51.  [  ]

The glass studio roared late into the night, the furnaces blasting. Always from there came music and shouting and laughter, a bunch of devils playing with fire. Joe Grant led with such a generous, annealing spirit—you can’t work glass alone, not really. The students worked in pairs, one to turn the rod, another to shape the object being born.

52.  [  ]

Family is the essential collaboration, and a fine perquisite for the visiting artist at Haystack is that family can join in. My daughter, Elysia, who had not yet turned 13, took part in Sonia Clark’s multiples workshop in the fiber studio. My wife, Juliet, joined them. Sonia was very warm, made sure they had supplies, and soon the multiples multiplied.

53.  [  ]

Each studio has a personality, the sum of the attitudes and moods of the people who happen to be in the room (perhaps especially the instructors), but also an essential expression of the type of work being engaged. Glass was boisterous. Wood was practical. Fab lab, intellectual. Metals, on task. Fiber, cheerful, even hilarious. Clay, determined, elbows out. Drawing, contemplative.

54.  [  ]

Back from the rain forest, I found that tapetum lucidum had burned its way into my brain. When the peepers started that spring, I realized I’d never seen one. I texted Drew, simple as that, and soon, equipped with headlamps and flashlights and three or four kids, we made a night expedition, found eyeshine: six species of frogs and toads.

55.  [  ]

Robert had us create our own names for mushrooms. Difficult, as some of us already knew the real names. But a Fly Agaric, bright red with white spots, became a Sore Throat. Others had similarly suggestive names: Slimy Butter, Elf Shelf, Snot Blob, Many Tongues. The result was a group language that expressed a new way of thinking and seeing.

56.  [  ]

I didn’t hear frogs at Haystack, but perhaps the wind and the waves obscured such sounds. I suggested an eyeshine walk, and come night twelve of us from various studios were padding down Haystack Lane, flashing lights into the quiet woods. No frogs, but lots of eyeshine: spiders. And balsam pitch drips, orange. Finally, big green eyes, looming, a mystery.

57.  [  ]

Marijo Simpson, fiber, collected rocks (more multiples) and placed a selection outside their barn door with an invitation to take one, alter it, put it back. And in the secret hours of ensuing days and nights, rocks disappeared. Then reappeared: jewelry attached, tiny clothing, googly eyes, a glass blob. That last was mine, but I couldn’t have done it alone.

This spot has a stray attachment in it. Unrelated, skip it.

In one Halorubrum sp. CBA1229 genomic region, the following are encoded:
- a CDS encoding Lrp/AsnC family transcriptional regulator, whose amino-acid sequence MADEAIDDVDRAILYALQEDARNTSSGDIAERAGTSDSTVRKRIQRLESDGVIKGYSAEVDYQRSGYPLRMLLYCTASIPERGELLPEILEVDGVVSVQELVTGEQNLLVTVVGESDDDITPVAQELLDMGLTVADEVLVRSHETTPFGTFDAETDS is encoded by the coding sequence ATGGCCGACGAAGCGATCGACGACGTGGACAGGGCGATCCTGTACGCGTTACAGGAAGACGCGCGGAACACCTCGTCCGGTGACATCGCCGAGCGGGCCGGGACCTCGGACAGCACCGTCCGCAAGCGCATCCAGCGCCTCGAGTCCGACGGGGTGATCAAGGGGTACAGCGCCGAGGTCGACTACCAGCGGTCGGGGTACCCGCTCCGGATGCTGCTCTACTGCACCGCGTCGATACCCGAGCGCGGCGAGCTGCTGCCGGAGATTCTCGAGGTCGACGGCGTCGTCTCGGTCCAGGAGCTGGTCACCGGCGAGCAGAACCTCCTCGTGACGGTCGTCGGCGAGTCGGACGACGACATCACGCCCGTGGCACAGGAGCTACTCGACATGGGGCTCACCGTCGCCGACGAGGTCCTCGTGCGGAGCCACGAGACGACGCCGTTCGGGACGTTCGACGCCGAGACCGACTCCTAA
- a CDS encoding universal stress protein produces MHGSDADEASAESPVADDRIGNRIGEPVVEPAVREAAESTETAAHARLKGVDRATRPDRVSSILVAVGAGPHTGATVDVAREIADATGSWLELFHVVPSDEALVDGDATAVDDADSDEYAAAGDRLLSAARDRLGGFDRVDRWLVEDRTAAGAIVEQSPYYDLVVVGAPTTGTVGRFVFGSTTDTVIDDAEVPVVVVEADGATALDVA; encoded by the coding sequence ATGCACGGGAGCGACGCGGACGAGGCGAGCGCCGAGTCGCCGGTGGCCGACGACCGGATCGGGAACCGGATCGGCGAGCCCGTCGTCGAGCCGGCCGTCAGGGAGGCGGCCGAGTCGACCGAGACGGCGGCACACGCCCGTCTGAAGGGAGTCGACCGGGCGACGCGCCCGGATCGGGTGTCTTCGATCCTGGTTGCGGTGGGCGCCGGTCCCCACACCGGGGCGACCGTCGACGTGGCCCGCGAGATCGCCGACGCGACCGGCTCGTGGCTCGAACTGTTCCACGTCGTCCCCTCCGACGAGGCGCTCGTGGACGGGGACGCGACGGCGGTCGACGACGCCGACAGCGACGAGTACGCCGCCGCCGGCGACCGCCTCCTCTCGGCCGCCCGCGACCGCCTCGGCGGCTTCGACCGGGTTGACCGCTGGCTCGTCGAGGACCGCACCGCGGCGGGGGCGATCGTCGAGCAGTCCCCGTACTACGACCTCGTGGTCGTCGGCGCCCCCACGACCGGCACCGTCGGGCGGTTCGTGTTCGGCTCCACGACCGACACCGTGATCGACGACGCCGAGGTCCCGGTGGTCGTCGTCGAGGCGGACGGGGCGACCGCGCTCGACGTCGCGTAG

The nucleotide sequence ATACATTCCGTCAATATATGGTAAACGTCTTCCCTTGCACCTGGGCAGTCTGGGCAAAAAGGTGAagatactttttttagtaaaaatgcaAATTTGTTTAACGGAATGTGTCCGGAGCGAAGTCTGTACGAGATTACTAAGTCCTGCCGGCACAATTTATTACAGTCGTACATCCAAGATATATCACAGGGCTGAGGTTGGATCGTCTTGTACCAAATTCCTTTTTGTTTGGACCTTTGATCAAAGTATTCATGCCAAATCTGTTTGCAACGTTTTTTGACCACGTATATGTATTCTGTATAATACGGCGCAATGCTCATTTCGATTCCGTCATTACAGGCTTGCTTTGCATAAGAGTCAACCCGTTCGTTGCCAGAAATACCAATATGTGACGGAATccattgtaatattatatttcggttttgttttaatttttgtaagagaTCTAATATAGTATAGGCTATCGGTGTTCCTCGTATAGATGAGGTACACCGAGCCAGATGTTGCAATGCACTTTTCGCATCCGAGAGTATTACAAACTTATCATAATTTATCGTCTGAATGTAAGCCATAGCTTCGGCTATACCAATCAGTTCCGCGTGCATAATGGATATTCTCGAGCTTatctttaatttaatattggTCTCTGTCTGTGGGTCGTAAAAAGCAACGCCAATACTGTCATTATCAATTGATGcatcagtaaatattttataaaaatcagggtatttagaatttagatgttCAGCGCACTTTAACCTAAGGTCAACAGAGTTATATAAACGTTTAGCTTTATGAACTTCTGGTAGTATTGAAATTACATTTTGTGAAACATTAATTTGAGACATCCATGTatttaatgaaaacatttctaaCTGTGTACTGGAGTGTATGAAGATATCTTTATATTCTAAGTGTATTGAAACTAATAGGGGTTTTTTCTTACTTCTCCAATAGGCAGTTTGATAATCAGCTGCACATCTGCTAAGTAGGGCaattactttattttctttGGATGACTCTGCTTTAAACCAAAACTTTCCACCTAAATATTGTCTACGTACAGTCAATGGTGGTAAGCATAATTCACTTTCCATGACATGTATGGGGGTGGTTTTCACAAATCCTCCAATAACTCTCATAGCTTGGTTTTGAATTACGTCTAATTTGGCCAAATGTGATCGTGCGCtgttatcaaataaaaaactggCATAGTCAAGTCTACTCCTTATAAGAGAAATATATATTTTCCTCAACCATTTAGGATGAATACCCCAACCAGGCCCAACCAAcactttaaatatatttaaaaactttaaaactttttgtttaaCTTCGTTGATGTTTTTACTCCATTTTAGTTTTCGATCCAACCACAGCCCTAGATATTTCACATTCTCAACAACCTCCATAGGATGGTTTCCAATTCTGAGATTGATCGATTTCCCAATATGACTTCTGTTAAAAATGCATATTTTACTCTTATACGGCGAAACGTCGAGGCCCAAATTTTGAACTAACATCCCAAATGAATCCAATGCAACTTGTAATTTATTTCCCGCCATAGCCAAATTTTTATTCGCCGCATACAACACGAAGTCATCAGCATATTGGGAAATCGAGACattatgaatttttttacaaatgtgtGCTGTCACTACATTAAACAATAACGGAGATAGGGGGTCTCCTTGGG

58.  [  ]

The ants accomplish the perpetuation of their colonies, and therefore of their types and subtypes. Individuals work together, each with a job, and no one ant sees the greater picture. Perhaps we don’t either. Our contribution to the colony may not even be something we recognize, but instead some subtle pull that grows from all the gravity we have encountered.

59.  [  ]

Between two people, a power arises that is more than either person, perhaps forming a person in itself, one that combines traits: education, prejudices, loves, aesthetics. Among three people, two powers arise for each—that makes six—and then one more for all. Imagine the powers arising from a hundred people, and imagine those powers mounting the steps at Haystack!

60.  [  ]

And then there’s the food, the beautiful dining hall, the ever-shifting dynamics of family-style eating, view of the ocean (or hot sun on your back). Stuart makes an announcement and the hubbub commences: every calorie an idea in the making. The powers shift about the room, one rising, one sitting, new relationships, fresh possibilities: What have you been thinking about?

[For information about the incredible opportunities at Haystack for writing and other craft workshops, have a look at the Haystack Website. This essay was written as part of my duties as writer-in-residence at Haystack in July, 2013, and published as a monograph by the organization.  Contact them as above for a paper copy, and to make a donation!]

  1. Ellen Roberts writes:

    Bill this was fantastic. As you may know I have been at Haystack many times and with my affiliation at Circling the Square in Gardiner I have been thinking and participating artistically with collaboration intensively since 2007… Thanks.